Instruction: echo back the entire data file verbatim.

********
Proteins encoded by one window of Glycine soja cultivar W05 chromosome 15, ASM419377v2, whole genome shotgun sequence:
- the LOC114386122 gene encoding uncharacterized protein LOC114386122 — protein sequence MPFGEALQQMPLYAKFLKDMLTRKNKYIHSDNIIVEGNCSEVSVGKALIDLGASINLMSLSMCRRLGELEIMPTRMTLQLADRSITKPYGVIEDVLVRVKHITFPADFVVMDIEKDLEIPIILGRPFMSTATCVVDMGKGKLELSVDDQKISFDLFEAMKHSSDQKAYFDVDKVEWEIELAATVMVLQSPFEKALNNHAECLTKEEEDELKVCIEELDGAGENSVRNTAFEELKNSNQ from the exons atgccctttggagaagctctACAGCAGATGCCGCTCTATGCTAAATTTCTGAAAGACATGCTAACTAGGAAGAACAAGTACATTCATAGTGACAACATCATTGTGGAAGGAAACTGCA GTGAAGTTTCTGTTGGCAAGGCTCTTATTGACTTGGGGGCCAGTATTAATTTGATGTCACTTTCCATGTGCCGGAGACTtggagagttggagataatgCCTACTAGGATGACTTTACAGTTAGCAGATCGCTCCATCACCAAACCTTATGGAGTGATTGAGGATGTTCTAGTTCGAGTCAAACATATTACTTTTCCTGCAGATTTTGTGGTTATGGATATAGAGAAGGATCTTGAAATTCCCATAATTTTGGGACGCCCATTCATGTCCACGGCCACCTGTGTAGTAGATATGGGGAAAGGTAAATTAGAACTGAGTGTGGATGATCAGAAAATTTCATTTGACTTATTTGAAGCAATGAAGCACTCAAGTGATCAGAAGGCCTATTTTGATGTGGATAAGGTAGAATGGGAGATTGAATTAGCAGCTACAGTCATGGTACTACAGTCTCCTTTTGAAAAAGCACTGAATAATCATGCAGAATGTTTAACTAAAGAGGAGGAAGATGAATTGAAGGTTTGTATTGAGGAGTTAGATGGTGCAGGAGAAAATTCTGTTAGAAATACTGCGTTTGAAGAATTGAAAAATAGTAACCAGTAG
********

Proteins encoded by one window of Glycine soja cultivar W05 chromosome 15, ASM419377v2, whole genome shotgun sequence:
- the LOC114386122 gene encoding uncharacterized protein LOC114386122 — protein sequence MPFGEALQQMPLYAKFLKDMLTRKNKYIHSDNIIVEGNCSEVSVGKALIDLGASINLMSLSMCRRLGELEIMPTRMTLQLADRSITKPYGVIEDVLVRVKHITFPADFVVMDIEKDLEIPIILGRPFMSTATCVVDMGKGKLELSVDDQKISFDLFEAMKHSSDQKAYFDVDKVEWEIELAATVMVLQSPFEKALNNHAECLTKEEEDELKVCIEELDGAGENSVRNTAFEELKNSNQ from the exons atgccctttggagaagctctACAGCAGATGCCGCTCTATGCTAAATTTCTGAAAGACATGCTAACTAGGAAGAACAAGTACATTCATAGTGACAACATCATTGTGGAAGGAAACTGCA GTGAAGTTTCTGTTGGCAAGGCTCTTATTGACTTGGGGGCCAGTATTAATTTGATGTCACTTTCCATGTGCCGGAGACTtggagagttggagataatgCCTACTAGGATGACTTTACAGTTAGCAGATCGCTCCATCACCAAACCTTATGGAGTGATTGAGGATGTTCTAGTTCGAGTCAAACATATTACTTTTCCTGCAGATTTTGTGGTTATGGATATAGAGAAGGATCTTGAAATTCCCATAATTTTGGGACGCCCATTCATGTCCACGGCCACCTGTGTAGTAGATATGGGGAAAGGTAAATTAGAACTGAGTGTGGATGATCAGAAAATTTCATTTGACTTATTTGAAGCAATGAAGCACTCAAGTGATCAGAAGGCCTATTTTGATGTGGATAAGGTAGAATGGGAGATTGAATTAGCAGCTACAGTCATGGTACTACAGTCTCCTTTTGAAAAAGCACTGAATAATCATGCAGAATGTTTAACTAAAGAGGAGGAAGATGAATTGAAGGTTTGTATTGAGGAGTTAGATGGTGCAGGAGAAAATTCTGTTAGAAATACTGCGTTTGAAGAATTGAAAAATAGTAACCAGTAG